The extreme lipophilicity of essential oils (EOs) impedes the measurement of their biological actions in an aqueous environment. We formulated oil in water type Pickering Artemisia annua EO nanoemulsions (AEP) with surface-modified Stöber silica nanoparticles (20 nm) as the stabilizing agent. The antimicrobial activity of AEP and its effects on mature Candida biofilms were compared with those of Tween 80 stabilized emulsion (AET) and ethanolic solution (AEE) of the Artemisia EO. The antimicrobial activity was evaluated by using the minimum inhibitory concentrations (MIC90) and minimum effective concentrations (MEC10) of the compounds. On planktonic bacterial and fungal cells beside growth inhibition, colony formation (CFU/mL), metabolic activity, viability, intracellular ATP/total protein (ATP/TP), along with reactive oxygen species (ROS) were also studied. Artemisia annua EO nanoemulsion (AEP) showed significantly higher antimicrobial activity than AET and AEE. Artemisia annua EO nanoemulsions (AEP) generated superoxide anion and peroxides-related oxidative stress, which might be the underlying mode of action of the Artemisia EO. Unilamellar liposomes, as a cellular model, were used to examine the delivery efficacy of the EO of our tested formulations. We could demonstrate higher effectiveness of AEP in the EO components' donation compared to AET and AEE. Our data suggest the superiority of the AEP formulation against microbial infections.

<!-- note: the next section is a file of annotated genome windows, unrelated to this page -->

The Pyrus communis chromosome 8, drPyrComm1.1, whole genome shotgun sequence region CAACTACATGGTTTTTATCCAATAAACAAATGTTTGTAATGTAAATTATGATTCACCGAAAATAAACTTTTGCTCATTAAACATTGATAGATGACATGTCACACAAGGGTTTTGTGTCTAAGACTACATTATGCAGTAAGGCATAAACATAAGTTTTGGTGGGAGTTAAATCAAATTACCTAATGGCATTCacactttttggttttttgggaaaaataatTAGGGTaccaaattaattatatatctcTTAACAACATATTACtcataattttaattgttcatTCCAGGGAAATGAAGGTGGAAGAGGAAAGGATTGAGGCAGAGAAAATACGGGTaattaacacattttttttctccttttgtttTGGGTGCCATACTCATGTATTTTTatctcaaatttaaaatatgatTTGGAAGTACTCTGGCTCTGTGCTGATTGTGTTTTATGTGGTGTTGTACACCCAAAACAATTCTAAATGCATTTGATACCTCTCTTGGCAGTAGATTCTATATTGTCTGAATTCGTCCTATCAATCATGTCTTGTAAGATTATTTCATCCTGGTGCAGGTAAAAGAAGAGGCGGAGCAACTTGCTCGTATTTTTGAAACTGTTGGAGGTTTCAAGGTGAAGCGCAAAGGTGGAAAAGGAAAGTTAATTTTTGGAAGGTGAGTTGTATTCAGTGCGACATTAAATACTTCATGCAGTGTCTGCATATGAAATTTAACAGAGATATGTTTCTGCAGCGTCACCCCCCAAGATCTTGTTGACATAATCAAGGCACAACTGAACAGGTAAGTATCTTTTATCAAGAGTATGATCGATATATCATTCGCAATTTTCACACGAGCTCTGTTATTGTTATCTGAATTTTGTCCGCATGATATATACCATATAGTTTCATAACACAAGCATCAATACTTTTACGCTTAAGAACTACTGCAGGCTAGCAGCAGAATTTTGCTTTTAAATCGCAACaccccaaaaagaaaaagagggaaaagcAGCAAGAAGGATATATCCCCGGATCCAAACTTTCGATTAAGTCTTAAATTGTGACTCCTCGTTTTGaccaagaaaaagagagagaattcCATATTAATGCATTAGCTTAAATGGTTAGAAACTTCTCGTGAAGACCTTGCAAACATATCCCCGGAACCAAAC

Keywords: Artemisia essential oil; Pickering emulsion; antimicrobial activity; mature biofilm; oxidative stress.